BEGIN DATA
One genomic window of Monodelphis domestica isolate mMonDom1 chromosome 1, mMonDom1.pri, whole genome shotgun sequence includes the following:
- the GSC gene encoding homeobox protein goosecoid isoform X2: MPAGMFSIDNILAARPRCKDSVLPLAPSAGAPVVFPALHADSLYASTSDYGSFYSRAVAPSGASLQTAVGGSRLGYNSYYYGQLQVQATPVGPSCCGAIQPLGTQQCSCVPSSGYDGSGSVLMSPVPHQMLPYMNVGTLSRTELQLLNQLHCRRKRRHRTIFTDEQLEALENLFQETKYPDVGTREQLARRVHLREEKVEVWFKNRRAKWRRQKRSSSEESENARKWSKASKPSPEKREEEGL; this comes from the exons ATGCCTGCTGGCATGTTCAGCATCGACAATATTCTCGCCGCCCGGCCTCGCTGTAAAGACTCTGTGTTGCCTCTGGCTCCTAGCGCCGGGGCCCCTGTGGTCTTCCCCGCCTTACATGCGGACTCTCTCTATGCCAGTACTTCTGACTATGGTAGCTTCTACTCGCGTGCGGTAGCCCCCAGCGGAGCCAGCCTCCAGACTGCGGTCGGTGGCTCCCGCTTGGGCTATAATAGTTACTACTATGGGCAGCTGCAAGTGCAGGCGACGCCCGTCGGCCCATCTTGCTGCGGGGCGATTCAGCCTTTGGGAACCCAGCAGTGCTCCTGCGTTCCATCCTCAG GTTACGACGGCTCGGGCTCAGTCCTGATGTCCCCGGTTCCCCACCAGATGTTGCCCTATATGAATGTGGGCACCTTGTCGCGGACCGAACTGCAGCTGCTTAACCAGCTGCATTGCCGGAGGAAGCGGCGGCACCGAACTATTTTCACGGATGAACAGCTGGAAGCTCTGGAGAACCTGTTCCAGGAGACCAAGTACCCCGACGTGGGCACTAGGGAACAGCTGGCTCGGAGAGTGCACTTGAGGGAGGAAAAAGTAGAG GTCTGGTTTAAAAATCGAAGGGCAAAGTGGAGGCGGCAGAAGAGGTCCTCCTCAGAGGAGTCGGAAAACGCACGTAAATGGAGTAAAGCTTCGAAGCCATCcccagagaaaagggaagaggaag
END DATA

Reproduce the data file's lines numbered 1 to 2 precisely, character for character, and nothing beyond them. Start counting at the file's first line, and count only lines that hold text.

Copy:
One genomic window of Monodelphis domestica isolate mMonDom1 chromosome 1, mMonDom1.pri, whole genome shotgun sequence includes the following:
- the GSC gene encoding homeobox protein goosecoid isoform X2: MPAGMFSIDNILAARPRCKDSVLPLAPSAGAPVVFPALHADSLYASTSDYGSFYSRAVAPSGASLQTAVGGSRLGYNSYYYGQLQVQATPVGPSCCGAIQPLGTQQCSCVPSSGYDGSGSVLMSPVPHQMLPYMNVGTLSRTELQLLNQLHCRRKRRHRTIFTDEQLEALENLFQETKYPDVGTREQLARRVHLREEKVEVWFKNRRAKWRRQKRSSSEESENARKWSKASKPSPEKREEEGL; this comes from the exons ATGCCTGCTGGCATGTTCAGCATCGACAATATTCTCGCCGCCCGGCCTCGCTGTAAAGACTCTGTGTTGCCTCTGGCTCCTAGCGCCGGGGCCCCTGTGGTCTTCCCCGCCTTACATGCGGACTCTCTCTATGCCAGTACTTCTGACTATGGTAGCTTCTACTCGCGTGCGGTAGCCCCCAGCGGAGCCAGCCTCCAGACTGCGGTCGGTGGCTCCCGCTTGGGCTATAATAGTTACTACTATGGGCAGCTGCAAGTGCAGGCGACGCCCGTCGGCCCATCTTGCTGCGGGGCGATTCAGCCTTTGGGAACCCAGCAGTGCTCCTGCGTTCCATCCTCAG GTTACGACGGCTCGGGCTCAGTCCTGATGTCCCCGGTTCCCCACCAGATGTTGCCCTATATGAATGTGGGCACCTTGTCGCGGACCGAACTGCAGCTGCTTAACCAGCTGCATTGCCGGAGGAAGCGGCGGCACCGAACTATTTTCACGGATGAACAGCTGGAAGCTCTGGAGAACCTGTTCCAGGAGACCAAGTACCCCGACGTGGGCACTAGGGAACAGCTGGCTCGGAGAGTGCACTTGAGGGAGGAAAAAGTAGAG GTCTGGTTTAAAAATCGAAGGGCAAAGTGGAGGCGGCAGAAGAGGTCCTCCTCAGAGGAGTCGGAAAACGCACGTAAATGGAGTAAAGCTTCGAAGCCATCcccagagaaaagggaagaggaag